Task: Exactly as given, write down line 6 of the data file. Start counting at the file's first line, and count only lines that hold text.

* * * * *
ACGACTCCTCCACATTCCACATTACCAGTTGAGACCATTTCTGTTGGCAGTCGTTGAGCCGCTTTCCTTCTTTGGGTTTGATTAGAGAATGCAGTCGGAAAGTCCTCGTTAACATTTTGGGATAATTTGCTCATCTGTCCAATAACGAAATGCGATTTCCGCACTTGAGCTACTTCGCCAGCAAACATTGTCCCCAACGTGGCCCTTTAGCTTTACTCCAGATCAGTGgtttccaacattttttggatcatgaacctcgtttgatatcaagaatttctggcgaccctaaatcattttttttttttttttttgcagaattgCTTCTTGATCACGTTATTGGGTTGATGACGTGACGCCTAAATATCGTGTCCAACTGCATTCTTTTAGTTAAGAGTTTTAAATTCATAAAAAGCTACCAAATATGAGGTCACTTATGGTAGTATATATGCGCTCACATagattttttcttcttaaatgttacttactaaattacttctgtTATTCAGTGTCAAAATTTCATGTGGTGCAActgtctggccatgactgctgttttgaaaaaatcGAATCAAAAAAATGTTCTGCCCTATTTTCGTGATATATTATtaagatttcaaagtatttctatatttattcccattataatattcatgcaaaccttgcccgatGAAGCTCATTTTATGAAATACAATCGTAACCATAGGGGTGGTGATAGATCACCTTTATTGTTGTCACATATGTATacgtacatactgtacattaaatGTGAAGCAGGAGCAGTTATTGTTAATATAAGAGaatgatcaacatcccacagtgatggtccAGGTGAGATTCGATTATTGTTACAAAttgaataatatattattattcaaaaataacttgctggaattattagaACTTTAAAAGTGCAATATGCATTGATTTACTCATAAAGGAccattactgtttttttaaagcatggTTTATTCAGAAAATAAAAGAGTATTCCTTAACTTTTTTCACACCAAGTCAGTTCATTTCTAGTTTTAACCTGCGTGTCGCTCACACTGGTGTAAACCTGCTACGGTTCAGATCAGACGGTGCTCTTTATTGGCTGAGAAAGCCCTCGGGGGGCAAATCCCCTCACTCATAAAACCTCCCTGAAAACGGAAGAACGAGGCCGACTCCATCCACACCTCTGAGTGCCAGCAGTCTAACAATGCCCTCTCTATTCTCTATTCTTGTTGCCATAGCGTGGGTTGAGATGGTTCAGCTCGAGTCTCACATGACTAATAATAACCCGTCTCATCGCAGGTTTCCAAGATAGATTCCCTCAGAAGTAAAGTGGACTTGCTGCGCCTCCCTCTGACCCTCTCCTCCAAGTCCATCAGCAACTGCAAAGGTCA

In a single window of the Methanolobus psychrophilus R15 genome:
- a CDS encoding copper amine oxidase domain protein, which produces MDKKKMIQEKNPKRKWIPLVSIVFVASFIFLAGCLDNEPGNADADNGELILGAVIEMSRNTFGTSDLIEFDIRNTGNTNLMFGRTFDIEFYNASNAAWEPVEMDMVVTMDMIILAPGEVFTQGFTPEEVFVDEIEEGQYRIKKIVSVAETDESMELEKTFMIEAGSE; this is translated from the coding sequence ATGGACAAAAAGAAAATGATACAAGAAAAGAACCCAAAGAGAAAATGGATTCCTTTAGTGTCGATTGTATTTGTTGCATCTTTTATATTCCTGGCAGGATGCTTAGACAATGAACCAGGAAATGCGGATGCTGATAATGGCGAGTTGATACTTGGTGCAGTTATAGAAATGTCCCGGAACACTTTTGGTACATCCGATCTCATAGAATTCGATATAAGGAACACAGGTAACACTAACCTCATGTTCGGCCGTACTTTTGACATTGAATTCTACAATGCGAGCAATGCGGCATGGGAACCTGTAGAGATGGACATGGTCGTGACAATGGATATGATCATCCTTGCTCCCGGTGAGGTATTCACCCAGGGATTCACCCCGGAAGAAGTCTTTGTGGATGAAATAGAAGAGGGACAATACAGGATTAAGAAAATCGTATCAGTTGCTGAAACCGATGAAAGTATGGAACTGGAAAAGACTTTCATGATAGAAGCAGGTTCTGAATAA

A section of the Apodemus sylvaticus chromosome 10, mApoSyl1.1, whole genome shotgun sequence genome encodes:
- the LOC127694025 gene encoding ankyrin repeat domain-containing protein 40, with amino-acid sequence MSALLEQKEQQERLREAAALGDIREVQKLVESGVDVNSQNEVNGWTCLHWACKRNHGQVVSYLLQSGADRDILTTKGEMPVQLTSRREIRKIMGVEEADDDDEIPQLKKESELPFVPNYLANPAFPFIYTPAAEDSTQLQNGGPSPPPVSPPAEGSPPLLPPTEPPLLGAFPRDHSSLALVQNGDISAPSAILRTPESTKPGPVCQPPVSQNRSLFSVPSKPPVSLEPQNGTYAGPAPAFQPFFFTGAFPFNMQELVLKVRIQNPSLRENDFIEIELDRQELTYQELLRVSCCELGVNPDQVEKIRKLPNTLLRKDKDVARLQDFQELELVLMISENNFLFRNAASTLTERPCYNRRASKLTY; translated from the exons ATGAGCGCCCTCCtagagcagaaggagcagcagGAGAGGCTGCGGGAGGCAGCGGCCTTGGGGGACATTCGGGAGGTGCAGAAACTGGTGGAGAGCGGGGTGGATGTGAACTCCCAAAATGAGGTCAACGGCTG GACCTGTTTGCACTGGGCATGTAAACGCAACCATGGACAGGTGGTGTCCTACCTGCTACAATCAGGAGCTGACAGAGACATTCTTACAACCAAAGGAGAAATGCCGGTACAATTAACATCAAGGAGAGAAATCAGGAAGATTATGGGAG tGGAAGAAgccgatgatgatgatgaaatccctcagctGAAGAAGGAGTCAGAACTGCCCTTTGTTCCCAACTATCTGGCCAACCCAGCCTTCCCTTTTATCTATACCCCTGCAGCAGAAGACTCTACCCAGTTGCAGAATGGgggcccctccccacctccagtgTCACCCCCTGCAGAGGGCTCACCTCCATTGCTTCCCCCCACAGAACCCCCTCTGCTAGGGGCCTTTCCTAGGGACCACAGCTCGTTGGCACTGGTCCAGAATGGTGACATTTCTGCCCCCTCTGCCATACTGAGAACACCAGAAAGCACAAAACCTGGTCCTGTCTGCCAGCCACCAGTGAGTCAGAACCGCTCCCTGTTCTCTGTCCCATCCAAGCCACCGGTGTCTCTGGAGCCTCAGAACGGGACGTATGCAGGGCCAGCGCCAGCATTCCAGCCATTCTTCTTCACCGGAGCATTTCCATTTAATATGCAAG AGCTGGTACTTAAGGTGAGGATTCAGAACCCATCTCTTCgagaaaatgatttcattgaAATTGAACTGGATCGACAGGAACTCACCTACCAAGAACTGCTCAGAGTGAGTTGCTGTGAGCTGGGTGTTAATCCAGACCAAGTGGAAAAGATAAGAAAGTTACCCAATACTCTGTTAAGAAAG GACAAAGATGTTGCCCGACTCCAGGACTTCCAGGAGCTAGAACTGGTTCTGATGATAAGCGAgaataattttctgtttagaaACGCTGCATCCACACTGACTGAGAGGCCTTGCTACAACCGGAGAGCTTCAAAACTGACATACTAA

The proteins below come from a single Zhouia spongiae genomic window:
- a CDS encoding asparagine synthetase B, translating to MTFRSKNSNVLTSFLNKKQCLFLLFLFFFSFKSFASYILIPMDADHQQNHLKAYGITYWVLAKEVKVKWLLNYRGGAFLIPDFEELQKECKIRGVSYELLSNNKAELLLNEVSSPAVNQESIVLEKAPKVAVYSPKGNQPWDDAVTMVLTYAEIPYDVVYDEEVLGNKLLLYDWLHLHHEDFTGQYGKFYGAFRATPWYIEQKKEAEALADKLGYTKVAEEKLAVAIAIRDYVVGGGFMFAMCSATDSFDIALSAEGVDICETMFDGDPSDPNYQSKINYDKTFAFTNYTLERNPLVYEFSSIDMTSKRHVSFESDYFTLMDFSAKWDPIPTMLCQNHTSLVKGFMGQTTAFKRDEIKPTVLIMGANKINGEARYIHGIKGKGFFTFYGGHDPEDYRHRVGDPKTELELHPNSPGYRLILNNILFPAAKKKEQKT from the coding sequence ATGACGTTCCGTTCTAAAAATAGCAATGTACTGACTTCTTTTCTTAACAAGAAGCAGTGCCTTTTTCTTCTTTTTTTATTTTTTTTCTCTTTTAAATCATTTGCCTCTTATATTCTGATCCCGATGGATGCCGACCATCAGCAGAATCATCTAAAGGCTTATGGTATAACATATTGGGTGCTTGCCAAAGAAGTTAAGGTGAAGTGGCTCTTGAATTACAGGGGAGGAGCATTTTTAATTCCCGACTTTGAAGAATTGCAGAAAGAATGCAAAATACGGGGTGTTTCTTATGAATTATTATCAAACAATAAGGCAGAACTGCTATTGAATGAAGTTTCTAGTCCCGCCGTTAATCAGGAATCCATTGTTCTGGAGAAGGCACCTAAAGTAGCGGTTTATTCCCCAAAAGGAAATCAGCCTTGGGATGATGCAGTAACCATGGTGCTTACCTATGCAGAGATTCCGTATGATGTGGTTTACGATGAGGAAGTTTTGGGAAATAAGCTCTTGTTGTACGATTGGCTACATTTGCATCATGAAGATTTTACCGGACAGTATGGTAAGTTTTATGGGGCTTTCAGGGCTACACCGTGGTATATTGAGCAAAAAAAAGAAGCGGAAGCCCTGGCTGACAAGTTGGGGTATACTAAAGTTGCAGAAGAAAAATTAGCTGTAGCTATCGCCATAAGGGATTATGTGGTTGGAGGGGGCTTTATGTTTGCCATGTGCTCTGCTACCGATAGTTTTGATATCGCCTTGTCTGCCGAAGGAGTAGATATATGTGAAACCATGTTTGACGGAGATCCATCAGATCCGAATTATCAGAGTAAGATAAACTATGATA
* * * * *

The proteins below come from a single Zhouia spongiae genomic window: